The situation has changed since COVID-19 hit Japan. In April 2020, the government temporarily relaxed the regulatory restrictions of telemedicine. For the first time clinicians were allowed to use telemedicine for initial visits. A couple of initiatives such as IDATEN (regulations to streamline post-approval variations) and DASH for SaMD (action plans to facilitate SaMD development) were also launched in late 2020. In 2021, the government released new guidelines to further clarify ambiguity in whether a software constitutes a MD. Moving into 2022, as these initiatives continue to mature, we expect the government to keep up with ongoing efforts and take further action to streamline the regulatory governance.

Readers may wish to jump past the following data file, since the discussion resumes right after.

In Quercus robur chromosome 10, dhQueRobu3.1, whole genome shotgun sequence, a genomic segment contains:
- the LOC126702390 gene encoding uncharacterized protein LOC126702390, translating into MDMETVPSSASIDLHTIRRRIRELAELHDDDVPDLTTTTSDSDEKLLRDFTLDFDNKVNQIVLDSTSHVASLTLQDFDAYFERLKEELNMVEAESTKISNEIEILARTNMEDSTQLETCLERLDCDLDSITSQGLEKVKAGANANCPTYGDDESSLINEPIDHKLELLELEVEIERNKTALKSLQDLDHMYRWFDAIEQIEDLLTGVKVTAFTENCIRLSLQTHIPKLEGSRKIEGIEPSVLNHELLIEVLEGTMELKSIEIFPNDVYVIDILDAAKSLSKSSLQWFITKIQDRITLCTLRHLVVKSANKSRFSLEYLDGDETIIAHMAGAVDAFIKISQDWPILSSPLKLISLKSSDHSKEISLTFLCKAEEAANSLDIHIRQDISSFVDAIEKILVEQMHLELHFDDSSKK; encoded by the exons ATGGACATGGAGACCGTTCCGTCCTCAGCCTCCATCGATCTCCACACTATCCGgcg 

Korea has established regulations for digital health in the last few years, and a special scheme has been set up to foster domestic digital health solutions. In Korea, SaMD is defined as software utilized in the direct diagnosis and treatment of patients and does not include software that supports administrative work related to medical institutions such as EHR (electronic health records). Act on Nurturing Medical Device Industry and Supporting Innovative Medical Devices became effective in May 2020, and is designed to encourage the commercialization of innovative medical devices, including SaMD. An innovative medical device is defined as, a medical device with marked improvement in safety and effectiveness over existing ones. Innovative SaMD can benefit from a shorter market entry time by going through step-by-step approval at the early stage of their development and taking advantage of the priority review process. As part of the innovative SaMD designation, benefits include preferential treatment and accommodation for R&D projects, tax relief, exemption of research facility construction, clinical trials reimbursement, and Ministry of Food and Drug Safety (MFDS) support for product utilization promotion; however, the company must have long-term plans to invest in R&D in Korea to benefit from the policy.